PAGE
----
Only 1 in 10 men and women with eating disorders receive treatment. That means that 90 percent of those suffering are doing so without any professional help. Today, there is more specialized help available than ever before; yet, the vast majority of people are not getting help and statistics say that eating disorders are on the rise, especially among young girls and female athletes.
With statistics like these, it is likely we all know someone who is affected by an eating disorder. Below are some tips from an organization called Eating Disorder Hope on how to support a friend or family member you are concerned about, without being accusatory or critical:
• Focus on feelings and relationships, not on weight and food.We would add that, when sharing your concern, it is important to stick with the facts and focus on what you have seen, i.e. "I noticed that you haven't been eating at meal time." Voicing these types of observations can start a dialogue that could save someone's life. Don't worry if your initial comments are met with a defensive response. The important thing is to let someone know that you have noticed and that you care.
• Tell them you are concerned about their health, but respect their privacy. Eating disorders are often a cry for help, and the individual will appreciate knowing that you are concerned.
• Do not comment on how they look because they are already hyper aware of their body. Even if you are trying to compliment them, comments about weight or appearance only reinforce their obsession with body image and weight.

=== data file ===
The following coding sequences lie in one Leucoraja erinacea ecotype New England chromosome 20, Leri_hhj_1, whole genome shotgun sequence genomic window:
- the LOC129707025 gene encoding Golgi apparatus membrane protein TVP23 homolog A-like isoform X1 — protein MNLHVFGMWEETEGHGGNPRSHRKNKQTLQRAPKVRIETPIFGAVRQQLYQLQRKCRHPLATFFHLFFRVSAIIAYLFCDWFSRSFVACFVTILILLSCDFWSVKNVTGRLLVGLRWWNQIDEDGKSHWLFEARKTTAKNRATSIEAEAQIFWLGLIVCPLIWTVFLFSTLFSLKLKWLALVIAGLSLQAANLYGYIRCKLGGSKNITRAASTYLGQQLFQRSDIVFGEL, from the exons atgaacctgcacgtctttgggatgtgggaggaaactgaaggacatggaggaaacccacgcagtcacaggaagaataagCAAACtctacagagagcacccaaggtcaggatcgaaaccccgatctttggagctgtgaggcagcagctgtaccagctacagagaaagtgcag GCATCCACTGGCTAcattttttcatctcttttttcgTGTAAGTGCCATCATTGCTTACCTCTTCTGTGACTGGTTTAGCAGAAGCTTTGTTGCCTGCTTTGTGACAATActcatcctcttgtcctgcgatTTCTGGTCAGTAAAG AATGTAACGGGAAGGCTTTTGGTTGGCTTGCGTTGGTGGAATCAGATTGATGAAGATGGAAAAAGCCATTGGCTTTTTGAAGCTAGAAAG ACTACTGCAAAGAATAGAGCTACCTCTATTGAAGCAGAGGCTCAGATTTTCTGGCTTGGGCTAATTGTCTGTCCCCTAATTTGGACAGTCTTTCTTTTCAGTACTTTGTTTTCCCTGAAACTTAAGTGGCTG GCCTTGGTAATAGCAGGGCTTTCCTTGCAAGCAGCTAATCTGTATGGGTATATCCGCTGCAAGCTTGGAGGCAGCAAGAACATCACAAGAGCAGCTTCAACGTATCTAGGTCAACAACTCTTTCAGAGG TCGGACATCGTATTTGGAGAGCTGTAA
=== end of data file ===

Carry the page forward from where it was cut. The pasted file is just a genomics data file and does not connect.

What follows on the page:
• Make sure you do not convey any fat prejudice, or reinforce their desire to be thin.
• Avoid power struggles about eating. Do not demand that they change. Do not criticize their eating habits. People with eating disorders are trying to be in control. They don't feel in control of their life.
• Avoid placing shame, blame or guilt on the person regarding their actions or attitudes. Do not use accusatory "you" statements like, "You just need to eat." Or, "You are acting irresponsibly."
• Avoid giving simple solutions. For example, "If you'd just stop, then everything would be fine!"
Disordered eating can be very isolating. Break the isolation. Break the silence. Don't be a bystander; be a sister.
For more information, please visit the National Eating Disorder Association (of America) or the National Eating Disorder Information Centre (of Canada). If you want to talk to someone, please call a toll free helpline at 1-800-931-2237 (America) or 1-866-633-4220 (Canada).
Check out this video to "Shhhhut Down Fat Talk!"